Bloomington Mayor Gene Winstead last week condemned those behind the explosion last weekend at the Dar Al Farooq Islamic Center, calling it a “disgraceful act of violence” and saying that a criminal act committed against anyone in the city “is committed against all of us.”
Winstead, flanked by City Council members, read a statement expressing support for those affected by the blast, which was set off during early morning prayers on Aug. 5.
No one was injured in the attack, which Gov. Mark Dayton called “an act of terrorism.”
The FBI’s Minneapolis office has said that solving the attack at the mosque was its top priority and tweeted Tuesday that laboratory specialists were analyzing components of the bomb to identify who built it.
Winstead said that Bloomington “is a city where we acknowledge our differences and want all individuals to feel safe and respected. We support everyone’s right to safely worship the faith of their choosing.”
He added that city officials will work to prioritize inclusion and equity when shaping city policy.
At least 1,000 people attended a rally at the mosque Tuesday to denounce the bombing and support the Islamic community.
Plans advance for medical examiner’s facility
The Hennepin County Board is expected to decide on a design contract in September for a $58 million medical examiner’s regional facility in Minnetonka, with the design process expected to wrap up in early 2018.
The county received nearly $2.7 million from the state for planning and design of the facility in this year’s legislative session, short of the $25.9 million in state bonding funds it had requested. But county leaders said they are “on target” to get the rest of the money next year.
The Hennepin County medical examiner’s office, which also oversees autopsies and death investigations for Dakota and Scott counties, has notified Minnetonka officials that it plans to build a 67,000-square-foot regional facility on a slice of a wooded 167-acre property the county owns near Interstate 494 and County Road 62. The Glen Lake property is the site of the county’s Home School, which will continue to house juveniles committed by the courts.
The county had been looking for a suburban site to build an updated facility to help attract new staffers and meet a growing demand for services, as well as a location closer to Dakota and Scott counties. The medical examiner’s office, which serves about one-third of the state’s population, would nearly double the area of its facility next to U.S. Bank Stadium in Minneapolis.
BLOOMINGTON, ST. LOUIS PARK
Voters narrow council races for fall election
Last week’s primary elections in Bloomington and St. Louis Park guaranteed that there will be at least one new City Council member in each city next year.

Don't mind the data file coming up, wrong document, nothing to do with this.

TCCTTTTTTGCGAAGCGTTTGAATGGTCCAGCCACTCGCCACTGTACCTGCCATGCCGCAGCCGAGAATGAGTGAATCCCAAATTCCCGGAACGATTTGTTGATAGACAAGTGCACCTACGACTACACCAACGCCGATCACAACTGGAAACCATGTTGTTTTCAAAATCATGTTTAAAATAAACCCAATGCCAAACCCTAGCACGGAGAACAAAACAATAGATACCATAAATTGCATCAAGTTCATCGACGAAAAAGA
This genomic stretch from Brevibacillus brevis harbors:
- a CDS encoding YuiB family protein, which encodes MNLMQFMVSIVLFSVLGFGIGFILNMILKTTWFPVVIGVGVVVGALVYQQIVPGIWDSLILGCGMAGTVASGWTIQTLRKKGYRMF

Voters selected two candidates in each race to advance to the general election in November. Of the two incumbents running in Bloomington, only one will be on the fall ballot.
In the race for the city’s at-large seat, Nathan Coulter, with 35 percent of the vote, and Michael Arulfo, with 25 percent, will move to the general election. Kim Vlaisavljevich, appointed to the council last spring, came in last with 18 percent.
In Bloomington’s District II race, incumbent Eldon Spencer, appointed to the seat earlier this year, received 41 percent of the vote. He will square off against Shawn Nelson, who won 23 percent. The seat represents the city’s southwestern precincts.
In St. Louis Park, Margaret Rog and Brian Shekleton will vie for the First Ward council seat representing the city’s east side.
Rog, a member of the city’s Human Rights Commission, received nearly 48 percent of the vote. Shekleton, a board member for the Minnehaha Creek Watershed District, got 28 percent. The winner in the fall will replace Council Member Sue Sanger, who is retiring at the end of the year.
County to sell small stadium-area property
Hennepin County wants to sell a half-acre parcel, shaped like a banana, that sits a stone’s throw from U.S. Bank Stadium in downtown Minneapolis.
The parcel, located at 301 10th Av. S., is currently leased as a surface parking lot. But developers shouldn’t get too excited: It’s only 70 feet wide, which isn’t large enough to put anything on it, said J. Michael Noonan, senior administrator of the county’s Land Management Division.
The parcel, immediately adjacent to Valspar Corp.’s headquarters, is owned by the county’s Regional Railroad Authority. It was part of an abandoned rail corridor when the county bought it for a dollar in 1991 to preserve options for future transit, Noonan said. With the completion of the light-rail line, the land has become a liability that can be turned into an asset, he said.
Noonan declined to speculate on a price tag for the parcel because, he said, “Beauty is in the eye of the beholder.” Recent development in the area will affect the price, along with any potential soil or groundwater cleanup from previous train traffic. Bid proposals for the parcel are due Aug. 31.
City seeks input for future of 44th and France
Edina officials, in the process of updating the city’s comprehensive plan, are focusing on the 44th and France area in the Morningside neighborhood.
A city work group is hosting a public workshop at 7 p.m. Monday to look at preliminary design concepts for the hub. Residents were encouraged to review and evaluate those designs.
With the feedback, the work group will create a “small area plan,” part of the comprehensive plan providing guidance for future redevelopment, pedestrian facilities, parking and more.
Monday’s meeting will be held at the Edina Morningside Community Church, 4201 Morningside Road. For more information, call transportation planner Mark Nolan at 952-826-0322.